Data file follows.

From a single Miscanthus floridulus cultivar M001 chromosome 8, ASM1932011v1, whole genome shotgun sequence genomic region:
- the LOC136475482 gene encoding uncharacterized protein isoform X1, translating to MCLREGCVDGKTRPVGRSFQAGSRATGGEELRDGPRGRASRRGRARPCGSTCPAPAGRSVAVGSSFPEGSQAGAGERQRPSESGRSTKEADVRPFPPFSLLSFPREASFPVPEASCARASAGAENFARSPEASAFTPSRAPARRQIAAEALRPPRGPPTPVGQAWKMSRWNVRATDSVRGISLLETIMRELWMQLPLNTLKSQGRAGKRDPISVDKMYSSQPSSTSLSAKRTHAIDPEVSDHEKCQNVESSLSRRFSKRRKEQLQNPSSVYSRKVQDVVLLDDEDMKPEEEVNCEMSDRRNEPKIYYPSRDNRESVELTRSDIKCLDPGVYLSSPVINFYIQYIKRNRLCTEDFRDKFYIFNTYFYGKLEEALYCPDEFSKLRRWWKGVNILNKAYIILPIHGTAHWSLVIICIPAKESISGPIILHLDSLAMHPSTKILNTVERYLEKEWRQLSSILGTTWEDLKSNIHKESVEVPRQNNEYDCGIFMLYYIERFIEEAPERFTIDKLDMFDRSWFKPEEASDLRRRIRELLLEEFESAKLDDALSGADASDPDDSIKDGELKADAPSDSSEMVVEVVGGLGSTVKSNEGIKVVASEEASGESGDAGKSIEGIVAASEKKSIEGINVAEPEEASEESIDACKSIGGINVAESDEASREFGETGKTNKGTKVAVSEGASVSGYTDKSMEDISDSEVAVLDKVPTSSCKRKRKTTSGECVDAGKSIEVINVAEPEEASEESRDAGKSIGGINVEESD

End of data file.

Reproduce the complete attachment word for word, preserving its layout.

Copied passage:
From a single Miscanthus floridulus cultivar M001 chromosome 8, ASM1932011v1, whole genome shotgun sequence genomic region:
- the LOC136475482 gene encoding uncharacterized protein isoform X1, translating to MCLREGCVDGKTRPVGRSFQAGSRATGGEELRDGPRGRASRRGRARPCGSTCPAPAGRSVAVGSSFPEGSQAGAGERQRPSESGRSTKEADVRPFPPFSLLSFPREASFPVPEASCARASAGAENFARSPEASAFTPSRAPARRQIAAEALRPPRGPPTPVGQAWKMSRWNVRATDSVRGISLLETIMRELWMQLPLNTLKSQGRAGKRDPISVDKMYSSQPSSTSLSAKRTHAIDPEVSDHEKCQNVESSLSRRFSKRRKEQLQNPSSVYSRKVQDVVLLDDEDMKPEEEVNCEMSDRRNEPKIYYPSRDNRESVELTRSDIKCLDPGVYLSSPVINFYIQYIKRNRLCTEDFRDKFYIFNTYFYGKLEEALYCPDEFSKLRRWWKGVNILNKAYIILPIHGTAHWSLVIICIPAKESISGPIILHLDSLAMHPSTKILNTVERYLEKEWRQLSSILGTTWEDLKSNIHKESVEVPRQNNEYDCGIFMLYYIERFIEEAPERFTIDKLDMFDRSWFKPEEASDLRRRIRELLLEEFESAKLDDALSGADASDPDDSIKDGELKADAPSDSSEMVVEVVGGLGSTVKSNEGIKVVASEEASGESGDAGKSIEGIVAASEKKSIEGINVAEPEEASEESIDACKSIGGINVAESDEASREFGETGKTNKGTKVAVSEGASVSGYTDKSMEDISDSEVAVLDKVPTSSCKRKRKTTSGECVDAGKSIEVINVAEPEEASEESRDAGKSIGGINVEESD